Support means, indicated generally at 20 in FIG. 2, are provided for securing the apparatus 10 to a suitable portion, preferably the frame 22, the motorcycle 11. Referring to FIGS. 2 and 3, the support means 20 includes a motor mounting plate 24 to which the motor 16 is fixedly secured, one or more support arms 26, and a shaft 28. The motor mounting plate 24 is supported by the support arms 26, to which it is secured. The support arms 26 are secured to an end plate 30 of the shaft 28. The end plate 30 is defined by or fixedly secured, e.g. by welding, to the first end portion 31 of the shaft 28. The support means 20 also includes a mounting coupling 34 for securing the support means to the frame 22 of the motorcycle 11. A second end portion 32 of the shaft 28 is rotatably received within the mounting coupling 34 which is fixedly secured, either by welding or other suitable fastening means, to the frame 22 of the motorcycle.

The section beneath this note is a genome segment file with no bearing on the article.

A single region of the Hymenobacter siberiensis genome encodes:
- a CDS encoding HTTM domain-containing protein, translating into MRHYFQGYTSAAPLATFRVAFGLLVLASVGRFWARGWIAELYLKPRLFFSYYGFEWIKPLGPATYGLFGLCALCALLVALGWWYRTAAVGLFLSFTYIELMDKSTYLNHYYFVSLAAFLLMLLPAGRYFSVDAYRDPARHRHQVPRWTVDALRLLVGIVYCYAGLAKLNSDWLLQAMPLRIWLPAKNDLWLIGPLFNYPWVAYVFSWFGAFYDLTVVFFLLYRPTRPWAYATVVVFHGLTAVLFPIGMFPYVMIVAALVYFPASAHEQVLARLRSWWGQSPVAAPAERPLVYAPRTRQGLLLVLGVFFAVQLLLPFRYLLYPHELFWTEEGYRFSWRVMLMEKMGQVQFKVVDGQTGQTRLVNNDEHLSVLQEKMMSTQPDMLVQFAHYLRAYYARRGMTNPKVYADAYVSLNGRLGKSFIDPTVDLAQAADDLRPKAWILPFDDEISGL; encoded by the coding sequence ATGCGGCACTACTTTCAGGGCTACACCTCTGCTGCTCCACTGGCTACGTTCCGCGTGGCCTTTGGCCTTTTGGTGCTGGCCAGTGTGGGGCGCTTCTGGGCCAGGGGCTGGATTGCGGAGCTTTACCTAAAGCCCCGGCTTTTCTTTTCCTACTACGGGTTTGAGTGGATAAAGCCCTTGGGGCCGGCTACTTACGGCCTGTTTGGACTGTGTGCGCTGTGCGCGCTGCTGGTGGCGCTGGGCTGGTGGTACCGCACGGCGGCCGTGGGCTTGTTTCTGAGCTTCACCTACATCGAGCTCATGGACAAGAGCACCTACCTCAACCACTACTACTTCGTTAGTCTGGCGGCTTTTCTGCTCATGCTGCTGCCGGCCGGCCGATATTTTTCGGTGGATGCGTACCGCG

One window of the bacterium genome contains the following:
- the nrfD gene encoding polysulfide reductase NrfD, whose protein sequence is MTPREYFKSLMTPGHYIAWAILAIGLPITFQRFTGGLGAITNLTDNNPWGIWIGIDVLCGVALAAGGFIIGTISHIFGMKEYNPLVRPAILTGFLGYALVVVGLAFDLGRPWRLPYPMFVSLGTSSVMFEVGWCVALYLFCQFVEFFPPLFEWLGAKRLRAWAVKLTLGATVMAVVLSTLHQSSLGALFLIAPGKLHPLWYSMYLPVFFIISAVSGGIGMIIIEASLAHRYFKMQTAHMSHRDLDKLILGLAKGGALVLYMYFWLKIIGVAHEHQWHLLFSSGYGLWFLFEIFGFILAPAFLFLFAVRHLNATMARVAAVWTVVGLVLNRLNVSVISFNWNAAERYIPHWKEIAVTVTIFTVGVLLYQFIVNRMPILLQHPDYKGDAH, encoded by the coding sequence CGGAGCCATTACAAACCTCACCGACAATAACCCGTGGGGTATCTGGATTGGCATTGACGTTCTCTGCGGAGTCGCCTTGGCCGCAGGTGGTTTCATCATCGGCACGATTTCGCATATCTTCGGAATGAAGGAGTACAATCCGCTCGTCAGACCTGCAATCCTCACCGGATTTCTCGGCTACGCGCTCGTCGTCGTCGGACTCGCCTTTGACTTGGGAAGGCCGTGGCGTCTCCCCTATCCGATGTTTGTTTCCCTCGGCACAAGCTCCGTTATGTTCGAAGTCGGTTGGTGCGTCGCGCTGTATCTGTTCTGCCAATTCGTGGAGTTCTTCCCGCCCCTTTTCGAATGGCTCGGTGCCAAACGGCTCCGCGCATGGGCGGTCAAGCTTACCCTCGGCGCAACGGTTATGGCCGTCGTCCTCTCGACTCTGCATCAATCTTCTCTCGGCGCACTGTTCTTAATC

Means for selectively moving the drive wheel 12 into and out of engagement with the driven wheel 15 of the motorcycle 11 are provided by a handle or lever 36 which is fixedly secured, proximate its first end portion 37, to the shaft 28. In the illustrated embodiment, it can be seen that the lever 36 is positioned more or less horizontally. Referring to FIGS. 1 and 2, it can be seen that when the lever 36 is lifted up by its distal end portion 38, the apparatus 10, except for the mounting coupling 34, will be rotated counter clockwise, thereby forcing the drive wheel 12 into engagement with the driven wheel 15. Similarly, the drive wheel 12 can be disengaged by pushing down on the lever 36. In the preferred embodiment, means (not shown) can be provided for latching the lever 36 in the desired engaged or disengaged position.